Physiotherapy

Physiotherapy

A Physiotherapist is unique to a patient’s needs and their health condition. Treatment will depend on the needs of the patient. A session may involve:

  • Assessing and diagnosing the patient’s condition and needs.
  • Working with the patient to set and attain goals
  • Developing a treatment or prevention plan that will take into account lifestyle, activities and general health
  • Prescribing exercise and physical aides

 Some of the needs physiotherapists address include:

  • Cardiorespiratory – prevents, rehabilitates and supports people living with, or at risk of diseases and injuries affecting the heart and lungs, such as heart disease or asthma. Physiotherapists help patients prepare for or recover from surgery and prescribe exercises and other interventions to improve quality of life.
  • Cancer, palliative care, and lymphoedema– address a range of patient needs, including treating, managing or preventing fatigue, pain, muscle and joint stiffness, and deconditioning.
  • Continence and women’s health– manages and prevents incontinence and pelvic floor dysfunction in men, women, and children. Physiotherapists work in areas including pregnancy, birth, post-partum care, breastfeeding, menopause, bedwetting, prolapse, loss of bladder or bowel control, and with men living with or recovering from prostate cancer.
  • Supporting older Australians– uses evidence-based care to promote healthy and active ageing among older Australians. Working in the home and residential aged care settings, physiotherapists help manage or prevent the effects of conditions or risks such as osteoporosis, incontinenc, and falls.
  • Musculoskeletal– prevents and treats clients with musculoskeletal conditions such as neck and back pain. Techniques include addressing underlying problems, preventing strain and injury, and prescribing exercises and other interventions to promote mobility.
  • Neurology– promotes movement and quality of life in patients who have had severe brain or spinal cord damage from trauma, or who suffer from neurological diseases such as stroke, Parkinson’s disease and multiple sclerosis.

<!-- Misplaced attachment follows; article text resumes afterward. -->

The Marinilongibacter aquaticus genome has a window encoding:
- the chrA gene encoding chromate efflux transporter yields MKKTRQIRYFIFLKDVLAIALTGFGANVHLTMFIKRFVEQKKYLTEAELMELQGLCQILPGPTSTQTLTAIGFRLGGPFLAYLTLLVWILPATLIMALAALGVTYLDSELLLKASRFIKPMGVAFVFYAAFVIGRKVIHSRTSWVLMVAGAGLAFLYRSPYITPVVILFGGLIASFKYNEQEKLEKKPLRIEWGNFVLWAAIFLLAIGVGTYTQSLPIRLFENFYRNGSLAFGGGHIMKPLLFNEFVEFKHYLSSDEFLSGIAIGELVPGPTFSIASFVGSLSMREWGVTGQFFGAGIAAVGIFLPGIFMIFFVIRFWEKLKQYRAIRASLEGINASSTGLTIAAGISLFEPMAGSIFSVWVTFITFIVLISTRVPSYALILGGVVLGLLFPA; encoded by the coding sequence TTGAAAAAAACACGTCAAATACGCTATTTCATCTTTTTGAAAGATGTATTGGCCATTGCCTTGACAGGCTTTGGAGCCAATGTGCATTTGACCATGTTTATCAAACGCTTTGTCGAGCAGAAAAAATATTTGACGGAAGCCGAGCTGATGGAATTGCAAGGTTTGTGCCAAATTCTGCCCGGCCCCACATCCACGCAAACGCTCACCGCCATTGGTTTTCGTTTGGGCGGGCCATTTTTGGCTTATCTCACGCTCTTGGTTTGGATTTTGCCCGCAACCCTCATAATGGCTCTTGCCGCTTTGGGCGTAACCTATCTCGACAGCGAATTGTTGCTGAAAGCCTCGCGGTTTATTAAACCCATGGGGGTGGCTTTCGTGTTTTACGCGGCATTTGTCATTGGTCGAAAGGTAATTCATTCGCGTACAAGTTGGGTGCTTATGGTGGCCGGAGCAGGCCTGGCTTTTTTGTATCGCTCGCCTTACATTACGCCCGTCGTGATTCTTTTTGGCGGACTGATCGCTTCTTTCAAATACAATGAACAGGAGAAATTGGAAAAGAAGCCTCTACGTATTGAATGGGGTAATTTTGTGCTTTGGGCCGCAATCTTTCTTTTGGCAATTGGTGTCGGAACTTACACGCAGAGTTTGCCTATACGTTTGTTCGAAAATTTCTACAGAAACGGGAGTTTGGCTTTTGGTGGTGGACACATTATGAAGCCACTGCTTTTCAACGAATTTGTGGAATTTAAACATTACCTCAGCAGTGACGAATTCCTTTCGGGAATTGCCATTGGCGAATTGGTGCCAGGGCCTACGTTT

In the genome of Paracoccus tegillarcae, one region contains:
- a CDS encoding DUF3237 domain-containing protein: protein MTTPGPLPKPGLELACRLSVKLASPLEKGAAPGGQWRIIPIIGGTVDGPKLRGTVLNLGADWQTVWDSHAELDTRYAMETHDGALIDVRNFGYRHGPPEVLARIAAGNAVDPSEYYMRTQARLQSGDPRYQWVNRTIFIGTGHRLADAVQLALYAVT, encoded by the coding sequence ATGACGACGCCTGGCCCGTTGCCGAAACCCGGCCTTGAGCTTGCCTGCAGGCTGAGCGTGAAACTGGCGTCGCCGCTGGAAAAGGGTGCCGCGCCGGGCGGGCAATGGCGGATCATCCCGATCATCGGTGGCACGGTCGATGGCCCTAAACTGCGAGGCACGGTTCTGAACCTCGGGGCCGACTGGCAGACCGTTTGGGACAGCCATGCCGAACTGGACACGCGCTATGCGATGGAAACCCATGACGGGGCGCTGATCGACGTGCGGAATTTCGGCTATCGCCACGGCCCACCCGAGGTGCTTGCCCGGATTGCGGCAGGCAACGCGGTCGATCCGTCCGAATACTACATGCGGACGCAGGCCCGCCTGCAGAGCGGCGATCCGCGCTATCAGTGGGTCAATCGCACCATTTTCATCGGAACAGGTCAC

• Orthopaedic– helps patients prevent or manage acute or chronic orthopaedic conditions such as osteoarthritis, rheumatoid arthritis and amputations. Physiotherapists also help patients prepare for or rehabilitate from orthopaedic surgery, or another orthopaedic hospital admissions.
  • Occupational health– supports the health and wellbeing of workers, reduces safety risks in the workplace, prevents and manages injuries and diseases, and support workers in returning to work.
  • Paediatric (supporting infants and children)– aims to prevent conditions such as plagiocephally (misshapen head) or support a child’s development such as addressing milestone delays with sitting and walking, clumsiness, or hyperactivity.
  • Pain – manages or prevents pain and its impact on function in patients using a psychologically informed and interdisciplinary approach. Physiotherapists work with other health and social-care professionals to manage pain at the acute stage of an injury or condition, including through identifying psychosocial risk factors that may lead to chronicity.
  • Sports – prevents, diagnoses and treats musculoskeletal and sporting injuries among all types of people, from professional athletes to everyday Australians.
  • Acupuncture and dry needling – which helps to manage both chronic and acute conditions such as sprains and strains, spinal dysfunction, arthritis and neurological conditions.
  • Aquatic – using a pool, physiotherapists treat patients with a multitude of conditions using hydrotherapy including sports injuries, post-operative and orthopaedic conditions, spinal pain and/or injuries and arthritis. Aquatic physiotherapy is popular for aged care.

Physiotherapists work closely with GPs and other health clinicians to plan and manage treatment.

(Credited to: Australian Physiotherapy Association)